osapi_compute_extension_opt = cfg.MultiStrOpt('osapi_compute_extension',
                                              default=DEFAULT_EXTENSIONS)

Registering Options

Option schemas are registered with the config manager at runtime, but before the option is referenced:

class ExtensionManager(object):

    enabled_apis_opt = cfg.ListOpt(...)

    def __init__(self, conf):
        self.conf = conf
        self.conf.register_opt(enabled_apis_opt)
        ...

    def _load_extensions(self):
        for ext_factory in self.conf.osapi_compute_extension:
            ....

A common usage pattern is for each option schema to be defined in the module or class which uses the option:

opts = ...

def add_common_opts(conf):
    conf.register_opts(opts)

def get_bind_host(conf):
    return conf.bind_host

def get_bind_port(conf):
    return conf.bind_port

An option may optionally be made available via the command line. Such options must be registered with the config manager before the command line is parsed (for the purposes of –help and CLI arg validation).

Note that options registered for CLI use do not need to be registered again for use from other config sources, such as files. CLI options can be read from either the CLI or from the other enabled config sources.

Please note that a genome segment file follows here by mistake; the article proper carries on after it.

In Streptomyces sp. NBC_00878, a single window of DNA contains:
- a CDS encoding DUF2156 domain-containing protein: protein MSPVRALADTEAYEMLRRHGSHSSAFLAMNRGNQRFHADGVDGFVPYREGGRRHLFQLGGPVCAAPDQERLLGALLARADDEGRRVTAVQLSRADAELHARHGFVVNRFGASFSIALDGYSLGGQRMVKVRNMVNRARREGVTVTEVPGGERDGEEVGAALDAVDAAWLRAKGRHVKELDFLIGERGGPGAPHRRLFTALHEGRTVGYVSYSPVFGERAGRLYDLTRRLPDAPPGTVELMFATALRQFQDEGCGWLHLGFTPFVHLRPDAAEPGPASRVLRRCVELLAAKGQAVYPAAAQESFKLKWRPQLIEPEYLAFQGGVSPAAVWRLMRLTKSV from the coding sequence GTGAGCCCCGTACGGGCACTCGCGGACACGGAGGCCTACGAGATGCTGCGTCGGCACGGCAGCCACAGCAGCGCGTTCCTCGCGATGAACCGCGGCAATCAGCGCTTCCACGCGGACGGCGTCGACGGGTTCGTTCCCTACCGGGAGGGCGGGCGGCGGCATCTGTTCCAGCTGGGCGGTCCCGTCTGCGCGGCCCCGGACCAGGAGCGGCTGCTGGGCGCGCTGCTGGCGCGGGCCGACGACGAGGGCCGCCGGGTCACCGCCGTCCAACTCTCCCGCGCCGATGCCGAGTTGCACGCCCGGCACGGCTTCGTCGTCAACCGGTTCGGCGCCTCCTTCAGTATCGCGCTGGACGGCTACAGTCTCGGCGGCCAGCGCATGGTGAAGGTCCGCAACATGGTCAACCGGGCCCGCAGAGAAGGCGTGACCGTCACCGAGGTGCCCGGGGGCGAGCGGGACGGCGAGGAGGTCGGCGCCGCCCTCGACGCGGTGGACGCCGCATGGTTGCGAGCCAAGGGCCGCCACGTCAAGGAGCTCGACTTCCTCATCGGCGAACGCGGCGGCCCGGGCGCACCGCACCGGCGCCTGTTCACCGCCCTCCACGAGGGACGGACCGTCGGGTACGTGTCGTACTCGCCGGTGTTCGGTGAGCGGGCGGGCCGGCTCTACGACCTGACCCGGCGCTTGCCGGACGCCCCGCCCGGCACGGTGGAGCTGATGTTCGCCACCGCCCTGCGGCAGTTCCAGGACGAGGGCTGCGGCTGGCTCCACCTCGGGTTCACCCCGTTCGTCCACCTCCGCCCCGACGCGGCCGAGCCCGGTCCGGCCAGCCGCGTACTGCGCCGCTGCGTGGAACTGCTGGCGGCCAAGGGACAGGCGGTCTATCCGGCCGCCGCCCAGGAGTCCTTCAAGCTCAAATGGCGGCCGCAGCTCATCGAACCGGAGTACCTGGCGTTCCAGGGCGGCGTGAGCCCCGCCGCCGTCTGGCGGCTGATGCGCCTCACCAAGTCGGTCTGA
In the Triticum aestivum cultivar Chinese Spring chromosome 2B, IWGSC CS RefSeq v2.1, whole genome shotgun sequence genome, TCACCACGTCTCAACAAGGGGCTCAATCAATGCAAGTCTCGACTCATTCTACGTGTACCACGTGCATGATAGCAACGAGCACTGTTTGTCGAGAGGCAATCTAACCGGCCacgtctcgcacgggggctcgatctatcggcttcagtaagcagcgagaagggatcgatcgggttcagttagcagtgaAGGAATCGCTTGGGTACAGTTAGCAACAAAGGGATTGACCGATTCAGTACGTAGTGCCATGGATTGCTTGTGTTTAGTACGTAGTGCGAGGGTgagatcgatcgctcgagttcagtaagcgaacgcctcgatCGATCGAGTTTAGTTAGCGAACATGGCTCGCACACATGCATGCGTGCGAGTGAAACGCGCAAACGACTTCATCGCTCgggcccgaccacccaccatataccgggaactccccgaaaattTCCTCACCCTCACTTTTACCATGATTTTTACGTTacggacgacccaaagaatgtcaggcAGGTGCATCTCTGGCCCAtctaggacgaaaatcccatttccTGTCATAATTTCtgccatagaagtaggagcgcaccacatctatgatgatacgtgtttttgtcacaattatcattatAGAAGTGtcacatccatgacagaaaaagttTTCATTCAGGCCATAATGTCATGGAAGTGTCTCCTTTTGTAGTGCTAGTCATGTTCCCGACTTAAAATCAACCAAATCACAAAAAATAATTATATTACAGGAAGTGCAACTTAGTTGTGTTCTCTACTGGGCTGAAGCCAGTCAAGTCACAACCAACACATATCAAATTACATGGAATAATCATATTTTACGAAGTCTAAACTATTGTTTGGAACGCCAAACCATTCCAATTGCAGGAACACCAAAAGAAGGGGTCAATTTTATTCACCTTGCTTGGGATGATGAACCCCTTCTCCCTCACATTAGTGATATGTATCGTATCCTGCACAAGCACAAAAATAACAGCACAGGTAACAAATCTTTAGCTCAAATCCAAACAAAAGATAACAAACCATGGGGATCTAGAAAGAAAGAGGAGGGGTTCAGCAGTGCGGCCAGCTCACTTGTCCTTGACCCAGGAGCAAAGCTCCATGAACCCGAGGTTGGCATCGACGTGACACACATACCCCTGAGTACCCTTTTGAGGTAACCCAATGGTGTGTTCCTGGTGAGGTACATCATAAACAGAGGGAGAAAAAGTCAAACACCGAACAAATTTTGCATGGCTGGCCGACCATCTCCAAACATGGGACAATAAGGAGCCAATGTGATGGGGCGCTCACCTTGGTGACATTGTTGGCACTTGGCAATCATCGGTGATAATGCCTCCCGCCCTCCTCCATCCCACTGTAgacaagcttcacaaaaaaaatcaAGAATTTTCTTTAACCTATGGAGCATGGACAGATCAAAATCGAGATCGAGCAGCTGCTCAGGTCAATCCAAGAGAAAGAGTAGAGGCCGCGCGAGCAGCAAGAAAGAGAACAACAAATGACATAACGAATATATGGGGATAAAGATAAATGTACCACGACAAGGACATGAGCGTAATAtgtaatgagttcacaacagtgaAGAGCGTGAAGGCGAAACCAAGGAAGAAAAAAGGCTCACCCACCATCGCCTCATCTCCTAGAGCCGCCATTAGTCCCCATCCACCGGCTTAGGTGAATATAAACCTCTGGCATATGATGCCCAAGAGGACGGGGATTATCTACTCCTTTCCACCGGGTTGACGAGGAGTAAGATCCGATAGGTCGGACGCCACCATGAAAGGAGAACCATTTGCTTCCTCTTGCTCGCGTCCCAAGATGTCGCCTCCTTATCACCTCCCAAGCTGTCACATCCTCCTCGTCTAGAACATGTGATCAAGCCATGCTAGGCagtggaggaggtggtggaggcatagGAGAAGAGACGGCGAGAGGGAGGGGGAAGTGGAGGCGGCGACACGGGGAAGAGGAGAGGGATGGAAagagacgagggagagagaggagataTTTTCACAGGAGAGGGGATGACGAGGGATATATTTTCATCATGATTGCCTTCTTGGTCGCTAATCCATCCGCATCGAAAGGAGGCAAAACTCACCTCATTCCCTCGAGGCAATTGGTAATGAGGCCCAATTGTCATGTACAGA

cli_opts = [
    cfg.BoolOpt('verbose',
                short='v',
                default=False,
                help='Print more verbose output.'),
    cfg.BoolOpt('debug',
                short='d',
                default=False,
                help='Print debugging output.'),
]

def add_common_opts(conf):
    conf.register_cli_opts(cli_opts)

Option Groups

Options can be registered as belonging to a group:

rabbit_group = cfg.OptGroup(name='rabbit',
                            title='RabbitMQ options')

rabbit_host_opt = cfg.StrOpt('host',
                             default='localhost',
                             help='IP/hostname to listen on.'),
rabbit_port_opt = cfg.PortOpt('port',
                              default=5672,
                              help='Port number to listen on.')

def register_rabbit_opts(conf):
    conf.register_group(rabbit_group)
    # options can be registered under a group in either of these ways: